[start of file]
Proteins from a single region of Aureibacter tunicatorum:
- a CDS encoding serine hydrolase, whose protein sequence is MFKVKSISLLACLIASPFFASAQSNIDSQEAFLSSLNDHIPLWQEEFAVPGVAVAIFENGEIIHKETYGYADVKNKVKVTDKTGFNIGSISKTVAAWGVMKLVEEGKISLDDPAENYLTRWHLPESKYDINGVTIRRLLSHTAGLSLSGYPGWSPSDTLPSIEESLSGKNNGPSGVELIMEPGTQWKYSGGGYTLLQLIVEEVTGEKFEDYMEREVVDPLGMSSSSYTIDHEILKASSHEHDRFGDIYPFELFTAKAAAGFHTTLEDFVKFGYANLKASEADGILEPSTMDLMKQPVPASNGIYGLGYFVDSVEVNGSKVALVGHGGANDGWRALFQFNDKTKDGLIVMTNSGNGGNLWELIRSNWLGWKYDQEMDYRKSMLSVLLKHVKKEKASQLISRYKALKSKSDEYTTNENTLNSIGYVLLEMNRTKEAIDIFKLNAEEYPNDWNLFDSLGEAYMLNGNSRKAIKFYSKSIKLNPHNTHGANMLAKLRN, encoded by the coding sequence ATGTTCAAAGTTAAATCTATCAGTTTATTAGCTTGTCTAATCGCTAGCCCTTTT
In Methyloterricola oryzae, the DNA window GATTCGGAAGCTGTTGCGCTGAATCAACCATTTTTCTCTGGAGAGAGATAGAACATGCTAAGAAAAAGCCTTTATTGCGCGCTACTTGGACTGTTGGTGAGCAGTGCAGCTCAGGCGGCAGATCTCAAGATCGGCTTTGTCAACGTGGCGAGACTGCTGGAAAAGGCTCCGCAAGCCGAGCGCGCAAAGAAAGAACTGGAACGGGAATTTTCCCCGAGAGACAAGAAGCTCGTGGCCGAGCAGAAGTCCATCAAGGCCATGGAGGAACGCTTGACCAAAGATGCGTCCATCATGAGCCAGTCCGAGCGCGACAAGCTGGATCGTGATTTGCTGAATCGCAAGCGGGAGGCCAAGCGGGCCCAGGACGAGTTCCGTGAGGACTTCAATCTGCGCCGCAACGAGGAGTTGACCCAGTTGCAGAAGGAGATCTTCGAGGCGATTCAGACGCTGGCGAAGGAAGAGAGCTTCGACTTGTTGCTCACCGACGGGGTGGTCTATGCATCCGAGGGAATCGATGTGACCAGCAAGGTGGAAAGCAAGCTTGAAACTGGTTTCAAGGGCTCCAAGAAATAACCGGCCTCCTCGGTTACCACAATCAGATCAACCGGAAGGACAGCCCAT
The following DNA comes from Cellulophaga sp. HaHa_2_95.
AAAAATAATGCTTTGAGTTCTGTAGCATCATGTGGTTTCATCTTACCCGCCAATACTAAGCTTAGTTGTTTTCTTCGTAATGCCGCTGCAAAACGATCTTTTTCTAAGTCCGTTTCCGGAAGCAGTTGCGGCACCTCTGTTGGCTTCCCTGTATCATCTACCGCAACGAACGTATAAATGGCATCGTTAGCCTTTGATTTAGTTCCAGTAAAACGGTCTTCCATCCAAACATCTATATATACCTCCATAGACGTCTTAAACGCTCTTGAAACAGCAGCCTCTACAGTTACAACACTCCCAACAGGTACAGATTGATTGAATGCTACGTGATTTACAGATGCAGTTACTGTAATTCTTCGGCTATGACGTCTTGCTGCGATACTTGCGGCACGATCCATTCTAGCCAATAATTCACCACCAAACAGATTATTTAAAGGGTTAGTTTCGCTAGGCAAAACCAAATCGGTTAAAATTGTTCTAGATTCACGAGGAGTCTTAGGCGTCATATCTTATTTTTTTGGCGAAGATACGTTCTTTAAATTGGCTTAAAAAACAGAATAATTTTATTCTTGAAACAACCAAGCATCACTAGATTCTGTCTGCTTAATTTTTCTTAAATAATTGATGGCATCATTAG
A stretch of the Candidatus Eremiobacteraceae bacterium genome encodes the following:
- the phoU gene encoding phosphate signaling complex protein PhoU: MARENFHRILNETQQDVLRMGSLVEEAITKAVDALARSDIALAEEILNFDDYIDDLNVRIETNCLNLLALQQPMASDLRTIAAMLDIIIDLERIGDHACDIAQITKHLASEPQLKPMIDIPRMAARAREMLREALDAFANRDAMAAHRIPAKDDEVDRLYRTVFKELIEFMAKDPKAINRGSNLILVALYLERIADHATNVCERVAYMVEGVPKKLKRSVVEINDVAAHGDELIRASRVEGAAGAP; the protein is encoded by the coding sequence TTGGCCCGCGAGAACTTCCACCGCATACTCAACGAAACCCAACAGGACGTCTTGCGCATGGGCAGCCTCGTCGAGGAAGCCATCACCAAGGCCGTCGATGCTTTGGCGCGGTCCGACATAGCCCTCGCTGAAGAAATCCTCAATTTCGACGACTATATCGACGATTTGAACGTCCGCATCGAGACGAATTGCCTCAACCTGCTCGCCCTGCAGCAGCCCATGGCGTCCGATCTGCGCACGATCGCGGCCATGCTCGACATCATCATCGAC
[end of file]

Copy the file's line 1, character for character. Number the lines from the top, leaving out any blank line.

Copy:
Proteins from a single region of Aureibacter tunicatorum: